Mechanistic insights of the Min oscillator via cell-free reconstitution and imaging

Phys Biol. 2018 Mar 1;15(3):031001. doi: 10.1088/1478-3975/aa9e5e.


The MinD and MinE proteins of Escherichia coli self-organize into a standing-wave oscillator on the membrane to help align division at mid-cell. When unleashed from cellular confines, MinD and MinE form a spectrum of patterns on artificial bilayers-static amoebas, traveling waves, traveling mushrooms, and bursts with standing-wave dynamics. We recently focused our cell-free studies on bursts because their dynamics recapitulate many features of Min oscillation observed in vivo. The data unveiled a patterning mechanism largely governed by MinE regulation of MinD interaction with membrane. We proposed that the MinD to MinE ratio on the membrane acts as a toggle switch between MinE-stimulated recruitment and release of MinD from the membrane. In this review, we summarize cell-free data on the Min system and expand upon a molecular mechanism that provides a biochemical explanation as to how these two 'simple' proteins can form the remarkable spectrum of patterns.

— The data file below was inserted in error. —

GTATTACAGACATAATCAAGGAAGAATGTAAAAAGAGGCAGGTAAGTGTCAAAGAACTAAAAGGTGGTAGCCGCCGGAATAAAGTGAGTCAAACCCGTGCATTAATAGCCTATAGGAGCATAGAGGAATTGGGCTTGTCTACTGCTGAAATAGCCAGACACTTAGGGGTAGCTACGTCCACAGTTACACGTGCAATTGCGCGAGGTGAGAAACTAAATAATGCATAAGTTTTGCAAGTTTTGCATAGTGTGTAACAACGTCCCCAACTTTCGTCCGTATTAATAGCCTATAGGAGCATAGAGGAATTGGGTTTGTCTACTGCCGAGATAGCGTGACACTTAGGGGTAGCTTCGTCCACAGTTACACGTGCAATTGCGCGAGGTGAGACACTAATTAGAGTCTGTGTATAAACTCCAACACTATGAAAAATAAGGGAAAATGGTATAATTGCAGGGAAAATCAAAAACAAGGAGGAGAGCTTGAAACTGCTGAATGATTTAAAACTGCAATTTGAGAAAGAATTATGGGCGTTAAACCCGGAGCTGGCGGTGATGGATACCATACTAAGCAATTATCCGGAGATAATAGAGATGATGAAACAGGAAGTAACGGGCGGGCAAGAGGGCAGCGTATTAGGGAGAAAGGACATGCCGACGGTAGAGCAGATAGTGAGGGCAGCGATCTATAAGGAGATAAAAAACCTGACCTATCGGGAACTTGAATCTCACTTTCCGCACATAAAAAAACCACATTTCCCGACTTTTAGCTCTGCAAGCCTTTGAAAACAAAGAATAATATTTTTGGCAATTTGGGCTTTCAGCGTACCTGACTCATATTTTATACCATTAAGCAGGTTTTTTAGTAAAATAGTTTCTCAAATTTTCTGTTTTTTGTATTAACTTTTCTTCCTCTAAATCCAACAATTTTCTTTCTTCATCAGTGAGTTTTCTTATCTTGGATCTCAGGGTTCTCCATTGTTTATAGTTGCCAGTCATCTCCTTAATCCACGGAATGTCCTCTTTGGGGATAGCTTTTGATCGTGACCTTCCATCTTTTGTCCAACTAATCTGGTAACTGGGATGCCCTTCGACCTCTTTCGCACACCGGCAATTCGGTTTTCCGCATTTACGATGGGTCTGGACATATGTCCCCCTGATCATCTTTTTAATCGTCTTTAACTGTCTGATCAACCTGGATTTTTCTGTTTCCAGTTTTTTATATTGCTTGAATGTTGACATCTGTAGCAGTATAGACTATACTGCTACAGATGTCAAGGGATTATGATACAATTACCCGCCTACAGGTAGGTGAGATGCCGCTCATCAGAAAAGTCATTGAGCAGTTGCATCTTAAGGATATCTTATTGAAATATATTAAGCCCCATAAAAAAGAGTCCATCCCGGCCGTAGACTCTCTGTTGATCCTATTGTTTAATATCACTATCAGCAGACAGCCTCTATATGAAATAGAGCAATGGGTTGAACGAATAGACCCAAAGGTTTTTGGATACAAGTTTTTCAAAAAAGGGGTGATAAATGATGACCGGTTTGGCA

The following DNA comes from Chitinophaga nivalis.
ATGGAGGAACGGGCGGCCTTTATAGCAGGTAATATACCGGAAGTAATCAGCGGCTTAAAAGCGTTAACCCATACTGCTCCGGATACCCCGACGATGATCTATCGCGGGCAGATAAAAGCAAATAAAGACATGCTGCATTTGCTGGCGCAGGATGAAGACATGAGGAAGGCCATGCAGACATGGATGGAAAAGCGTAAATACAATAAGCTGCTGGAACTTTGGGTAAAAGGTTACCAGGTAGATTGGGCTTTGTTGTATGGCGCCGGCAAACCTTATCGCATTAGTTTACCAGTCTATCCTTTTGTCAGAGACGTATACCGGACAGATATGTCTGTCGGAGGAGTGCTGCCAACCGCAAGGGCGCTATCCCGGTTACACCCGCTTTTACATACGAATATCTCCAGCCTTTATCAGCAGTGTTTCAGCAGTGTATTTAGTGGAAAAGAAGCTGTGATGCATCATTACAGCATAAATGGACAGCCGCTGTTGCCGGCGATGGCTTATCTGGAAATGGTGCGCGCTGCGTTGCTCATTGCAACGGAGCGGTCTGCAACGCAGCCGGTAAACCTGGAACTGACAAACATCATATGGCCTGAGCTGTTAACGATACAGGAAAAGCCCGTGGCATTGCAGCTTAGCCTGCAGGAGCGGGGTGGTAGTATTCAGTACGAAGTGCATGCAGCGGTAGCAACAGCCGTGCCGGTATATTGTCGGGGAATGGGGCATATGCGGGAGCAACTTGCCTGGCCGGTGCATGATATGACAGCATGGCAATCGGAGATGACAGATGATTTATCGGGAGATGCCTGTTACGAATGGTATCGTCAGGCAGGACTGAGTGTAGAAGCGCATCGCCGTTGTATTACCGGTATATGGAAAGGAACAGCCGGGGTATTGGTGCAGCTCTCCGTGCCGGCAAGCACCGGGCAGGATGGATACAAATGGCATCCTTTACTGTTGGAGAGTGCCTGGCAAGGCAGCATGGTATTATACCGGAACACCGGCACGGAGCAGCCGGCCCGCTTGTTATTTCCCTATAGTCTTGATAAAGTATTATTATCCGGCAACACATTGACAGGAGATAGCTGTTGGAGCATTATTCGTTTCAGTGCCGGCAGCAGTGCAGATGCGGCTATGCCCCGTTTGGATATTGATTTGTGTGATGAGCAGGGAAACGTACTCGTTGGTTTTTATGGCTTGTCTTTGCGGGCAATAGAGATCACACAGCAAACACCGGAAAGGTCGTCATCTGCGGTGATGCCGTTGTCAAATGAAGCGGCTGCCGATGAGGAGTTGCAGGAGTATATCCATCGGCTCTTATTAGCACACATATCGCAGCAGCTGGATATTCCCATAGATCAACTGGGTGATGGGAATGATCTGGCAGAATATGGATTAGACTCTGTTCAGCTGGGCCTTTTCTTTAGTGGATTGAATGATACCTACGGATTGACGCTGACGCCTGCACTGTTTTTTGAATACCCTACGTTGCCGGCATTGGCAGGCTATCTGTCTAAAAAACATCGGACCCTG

Publication types

  • Research Support, N.I.H., Intramural
  • Research Support, Non-U.S. Gov't
  • Review

MeSH terms

  • Adenosine Triphosphatases / physiology*
  • Biomechanical Phenomena
  • Cell Cycle Proteins / physiology*
  • Cell Membrane / physiology*
  • Escherichia coli / physiology*
  • Escherichia coli Proteins / physiology*


  • Cell Cycle Proteins
  • Escherichia coli Proteins
  • MinE protein, E coli
  • Adenosine Triphosphatases
  • MinD protein, E coli